Unifont.org Home >> Fontaine


What is Fontaine?

Fontaine is a command-line utility that displays key meta information about font files, including but not limited to font name, style, weight, glyph count, character count, copyright, license information and orthographic coverage.

Fontaine is copyright © 2009 by Edward H. Trager.

GPL License

Fontaine is an Open Source program I wrote initially for the Open Font Library project. The software is released under the GNU General Public License (GPL) v. 2 or any later version.

Getting Fontaine

Fontaine is now a project on sourceforge:


Anyone may obtain the source code for Fontaine from the SVN repository:

svn checkout svn://svn.code.sf.net/p/fontaine/code/trunk fontaine-code

Building Fontaine

Fontaine uses the cross-platform cmake-based build system:

cd fontaine/trunk
cmake .
su -c "make install" or sudo make install

Fontaine is a new program and, as such, has not yet been tested on a large number of platforms. The software is known to build and run successfully on Linux and OSX.


fontaine <option(s)> <font file(s)>

Typical usage is:

fontaine --text some_font.ttf
fontaine --xml --hide-missing some_other_font.otf
fontaine --text --hide-fragmentary --show-missing another_font.ttf


Command-line options are as follows:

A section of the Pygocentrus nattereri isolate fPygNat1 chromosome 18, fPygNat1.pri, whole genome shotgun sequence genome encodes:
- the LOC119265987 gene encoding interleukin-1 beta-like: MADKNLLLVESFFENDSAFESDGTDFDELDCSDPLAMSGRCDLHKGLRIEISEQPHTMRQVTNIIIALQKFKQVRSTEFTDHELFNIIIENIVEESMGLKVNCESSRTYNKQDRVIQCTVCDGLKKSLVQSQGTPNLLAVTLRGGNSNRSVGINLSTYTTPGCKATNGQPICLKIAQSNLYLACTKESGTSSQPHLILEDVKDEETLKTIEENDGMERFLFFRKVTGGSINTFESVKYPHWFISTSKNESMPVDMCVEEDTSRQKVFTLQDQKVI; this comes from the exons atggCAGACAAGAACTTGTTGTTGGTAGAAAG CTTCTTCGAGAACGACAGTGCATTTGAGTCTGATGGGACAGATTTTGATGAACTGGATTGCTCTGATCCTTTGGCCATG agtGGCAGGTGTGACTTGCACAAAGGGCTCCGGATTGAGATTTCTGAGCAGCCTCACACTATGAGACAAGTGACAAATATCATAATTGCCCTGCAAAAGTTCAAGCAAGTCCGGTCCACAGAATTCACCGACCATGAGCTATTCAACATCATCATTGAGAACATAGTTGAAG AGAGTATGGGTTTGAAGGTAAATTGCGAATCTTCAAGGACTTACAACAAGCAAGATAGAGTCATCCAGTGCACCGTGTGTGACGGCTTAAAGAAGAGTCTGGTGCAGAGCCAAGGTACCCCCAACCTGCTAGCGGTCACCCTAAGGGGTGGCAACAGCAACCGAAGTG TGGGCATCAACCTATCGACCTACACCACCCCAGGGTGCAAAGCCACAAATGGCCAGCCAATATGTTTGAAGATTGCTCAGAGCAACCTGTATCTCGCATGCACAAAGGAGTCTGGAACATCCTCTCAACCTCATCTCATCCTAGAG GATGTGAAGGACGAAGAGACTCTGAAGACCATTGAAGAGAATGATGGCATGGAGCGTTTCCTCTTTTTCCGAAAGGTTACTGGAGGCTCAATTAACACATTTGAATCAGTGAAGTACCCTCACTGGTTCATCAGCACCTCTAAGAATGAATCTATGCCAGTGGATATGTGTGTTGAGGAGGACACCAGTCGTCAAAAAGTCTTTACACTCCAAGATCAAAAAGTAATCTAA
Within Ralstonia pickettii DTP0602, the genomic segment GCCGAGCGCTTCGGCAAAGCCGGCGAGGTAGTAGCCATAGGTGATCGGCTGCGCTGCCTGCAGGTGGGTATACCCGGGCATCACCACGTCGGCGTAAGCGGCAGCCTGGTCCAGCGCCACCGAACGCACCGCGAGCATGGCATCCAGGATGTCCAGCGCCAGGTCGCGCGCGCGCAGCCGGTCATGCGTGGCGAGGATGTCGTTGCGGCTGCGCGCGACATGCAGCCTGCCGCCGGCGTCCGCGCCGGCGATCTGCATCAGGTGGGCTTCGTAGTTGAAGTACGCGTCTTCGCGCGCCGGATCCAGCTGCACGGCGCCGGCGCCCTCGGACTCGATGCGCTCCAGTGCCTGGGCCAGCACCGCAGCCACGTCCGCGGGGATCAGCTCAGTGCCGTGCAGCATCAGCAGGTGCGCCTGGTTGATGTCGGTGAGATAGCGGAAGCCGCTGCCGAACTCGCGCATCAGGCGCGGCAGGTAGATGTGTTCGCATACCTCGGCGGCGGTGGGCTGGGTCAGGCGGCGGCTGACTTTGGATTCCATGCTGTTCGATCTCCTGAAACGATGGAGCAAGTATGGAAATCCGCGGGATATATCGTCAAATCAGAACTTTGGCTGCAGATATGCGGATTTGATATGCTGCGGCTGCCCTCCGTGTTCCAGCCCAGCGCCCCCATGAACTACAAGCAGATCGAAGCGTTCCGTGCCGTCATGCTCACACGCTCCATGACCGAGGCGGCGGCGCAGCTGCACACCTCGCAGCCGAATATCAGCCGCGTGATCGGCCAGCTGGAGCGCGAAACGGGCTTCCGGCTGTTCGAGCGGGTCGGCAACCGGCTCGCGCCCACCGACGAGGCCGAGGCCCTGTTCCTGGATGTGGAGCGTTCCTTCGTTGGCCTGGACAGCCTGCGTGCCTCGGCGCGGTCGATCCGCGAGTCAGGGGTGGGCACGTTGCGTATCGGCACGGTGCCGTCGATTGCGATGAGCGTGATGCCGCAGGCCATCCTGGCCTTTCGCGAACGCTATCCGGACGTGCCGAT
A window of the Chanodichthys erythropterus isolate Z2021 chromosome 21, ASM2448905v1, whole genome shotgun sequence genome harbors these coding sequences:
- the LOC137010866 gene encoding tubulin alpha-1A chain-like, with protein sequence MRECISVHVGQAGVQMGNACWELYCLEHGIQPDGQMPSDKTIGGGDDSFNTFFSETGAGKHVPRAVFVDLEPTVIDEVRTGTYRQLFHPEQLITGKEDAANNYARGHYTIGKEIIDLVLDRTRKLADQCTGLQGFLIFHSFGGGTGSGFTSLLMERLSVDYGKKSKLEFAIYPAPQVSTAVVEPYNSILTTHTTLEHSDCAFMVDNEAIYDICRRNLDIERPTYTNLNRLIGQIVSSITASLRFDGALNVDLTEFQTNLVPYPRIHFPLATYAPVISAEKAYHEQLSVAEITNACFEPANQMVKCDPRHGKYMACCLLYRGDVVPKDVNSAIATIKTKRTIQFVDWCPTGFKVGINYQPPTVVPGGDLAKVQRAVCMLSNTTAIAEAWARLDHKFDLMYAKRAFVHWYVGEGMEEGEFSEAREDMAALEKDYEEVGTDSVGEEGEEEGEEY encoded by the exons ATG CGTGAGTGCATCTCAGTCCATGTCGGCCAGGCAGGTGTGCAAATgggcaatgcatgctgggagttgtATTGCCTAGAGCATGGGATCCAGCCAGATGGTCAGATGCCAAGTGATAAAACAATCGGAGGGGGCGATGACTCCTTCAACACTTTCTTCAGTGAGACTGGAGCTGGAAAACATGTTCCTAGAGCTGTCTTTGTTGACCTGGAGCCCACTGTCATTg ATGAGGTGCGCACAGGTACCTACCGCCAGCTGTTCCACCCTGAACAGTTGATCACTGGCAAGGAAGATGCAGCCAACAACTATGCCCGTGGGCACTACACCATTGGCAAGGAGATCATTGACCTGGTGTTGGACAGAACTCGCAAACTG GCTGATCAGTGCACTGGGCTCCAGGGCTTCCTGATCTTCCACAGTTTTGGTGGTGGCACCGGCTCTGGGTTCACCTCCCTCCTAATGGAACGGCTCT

--fxhtml-YProduce output report in FANCY XHTML format.
--help-h Print help and exit
--hide-fragmentary-r Don't report orthographies for which the font provides only fragmentary support.
--hide-full-f Don't report orthographies for which the font provides full support
--hide-missing-m Don't report which Unicode values are missing from fragmentary and partially-supported orthographies.
--hide-partial-p Don't report orthographies for which the font provides only partial support
--json-J Produce output report in JSON format. (default)
--show-fragmentary-R Report orthographies for which the font provides only fragmentary support.
--show-full-F Report orthographies for which the font provides full support
--show-missing-M Report which Unicode values are missing from fragmentary and partially-supported orthographies. (default)
--show-partial-P Report orthographies for which the font provides only partial support
--text-T Produce output report in plain text format.
--version-v Print version and exit
--xhtml-H Produce output report in XHTML format.
--xml-XProduce output report in XML format.


To facilitate different usage scenarios, Fontaine produces reports in JSON (default), XML, XHTML, and TEXT formats.

A typical output report in JSON format will look something like this:

    "copyright":"Created by Raph Levien using his own tools and FontForge. Copyright ...",
        "commonName":"Basic Latin",
        "nativeName":"Basic Latin",
        "commonName":"Western European",
        "nativeName":"Western European",
        "commonName":"Central European",
        "nativeName":"Central European",
        "commonName":"Pan African Latin",
        "nativeName":"Pan African Latin",

Typical output in TEXT format will look something like this:

      Common name: id-asobi_LightOT
      Native name: id-懐遊体Light OT
      Sub family: Regular
      Style: normal
      Weight: normal
      Fixed width: no
      Fixed sizes: no
      Copyright: 井上 優 ( idfont・井上デザイン )